Featured Research

from universities, journals, and other organizations

Veeries very quiet when owls are about

Date:
July 30, 2013
Source:
Springer Science+Business Media
Summary:
Study shows birds eavesdrop on owls and change their dusk singing patterns to avoid becoming potential prey. If you hear an owl hooting at dusk, don't expect to catch the flute-like song of a Veery nearby. This North American thrush has probably also heard the hoots, and is singing much less to ensure that it does not become an owl's next meal.

Veeries stay quiet when they hear owls calling.
Credit: Kenneth Schmidt

Study shows birds eavesdrop on owls and change their dusk singing patterns to avoid becoming potential prey

If you hear an owl hooting at dusk, don't expect to catch the flute-like song of a Veery nearby. This North American thrush has probably also heard the hoots, and is singing much less to ensure that it does not become an owl's next meal.

Research by Kenneth Schmidt of Texas Tech University and Kara Loeb Belinsky of Arcadia University in the US, published in Springer's journal Behavioral Ecology and Sociobiology, provides insights into just how eavesdropping between predators and prey around dusk may be shaping communication in birds.. The study is the first to use the playback of recorded owl vocalization at sunset to study how birds change their behavior when potential predators are heard nearby.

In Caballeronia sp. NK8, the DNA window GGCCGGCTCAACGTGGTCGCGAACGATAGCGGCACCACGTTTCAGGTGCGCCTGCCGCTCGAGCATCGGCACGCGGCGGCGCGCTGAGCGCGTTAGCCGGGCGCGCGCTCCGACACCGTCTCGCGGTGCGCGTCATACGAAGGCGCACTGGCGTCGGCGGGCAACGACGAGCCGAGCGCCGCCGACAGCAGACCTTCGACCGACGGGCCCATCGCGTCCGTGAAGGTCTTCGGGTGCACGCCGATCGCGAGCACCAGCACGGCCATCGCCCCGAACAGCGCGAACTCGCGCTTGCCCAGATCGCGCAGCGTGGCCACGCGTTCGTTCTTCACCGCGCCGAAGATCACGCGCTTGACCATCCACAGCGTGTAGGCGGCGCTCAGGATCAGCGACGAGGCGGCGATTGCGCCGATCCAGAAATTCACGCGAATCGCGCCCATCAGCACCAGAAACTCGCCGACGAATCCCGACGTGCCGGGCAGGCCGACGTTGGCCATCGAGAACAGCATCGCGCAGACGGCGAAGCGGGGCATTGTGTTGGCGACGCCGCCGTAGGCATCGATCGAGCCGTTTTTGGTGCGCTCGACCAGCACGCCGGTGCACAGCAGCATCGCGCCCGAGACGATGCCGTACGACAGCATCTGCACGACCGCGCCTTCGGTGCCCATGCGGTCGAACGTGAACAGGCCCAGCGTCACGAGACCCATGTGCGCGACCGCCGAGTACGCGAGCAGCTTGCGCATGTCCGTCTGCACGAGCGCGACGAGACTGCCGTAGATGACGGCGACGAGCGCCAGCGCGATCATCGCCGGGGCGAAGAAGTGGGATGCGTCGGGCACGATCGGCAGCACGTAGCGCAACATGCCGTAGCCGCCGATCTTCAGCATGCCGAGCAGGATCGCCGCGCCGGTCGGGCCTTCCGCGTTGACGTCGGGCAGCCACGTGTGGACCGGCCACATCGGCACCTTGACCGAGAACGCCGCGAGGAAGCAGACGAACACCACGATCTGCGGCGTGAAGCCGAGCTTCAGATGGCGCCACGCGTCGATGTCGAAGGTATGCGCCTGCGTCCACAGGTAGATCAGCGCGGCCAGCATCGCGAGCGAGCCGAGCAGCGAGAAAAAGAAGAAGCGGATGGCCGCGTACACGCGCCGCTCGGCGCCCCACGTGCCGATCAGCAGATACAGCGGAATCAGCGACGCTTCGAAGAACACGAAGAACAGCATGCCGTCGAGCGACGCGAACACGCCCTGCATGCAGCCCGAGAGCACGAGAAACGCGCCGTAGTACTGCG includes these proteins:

Perching birds are generally more exposed during periods of extended singing. They are less vigilant and their song can often attract the attention of a predator to their fixed location. Despite this risk, dawn and dusk chorusing is a common trait. One such perching bird is the Veery (Catharus fuscescens), a common small brown and white thrush that is most active during the day. Its most common call is a harsh, descending "vee-er," from which the bird gets its name. This particularly vocal bird has a breezy, flute-like song, a pronounced dusk chorus and is often heard singing well after sunset.. This behavior could potentially expose the bird to predation.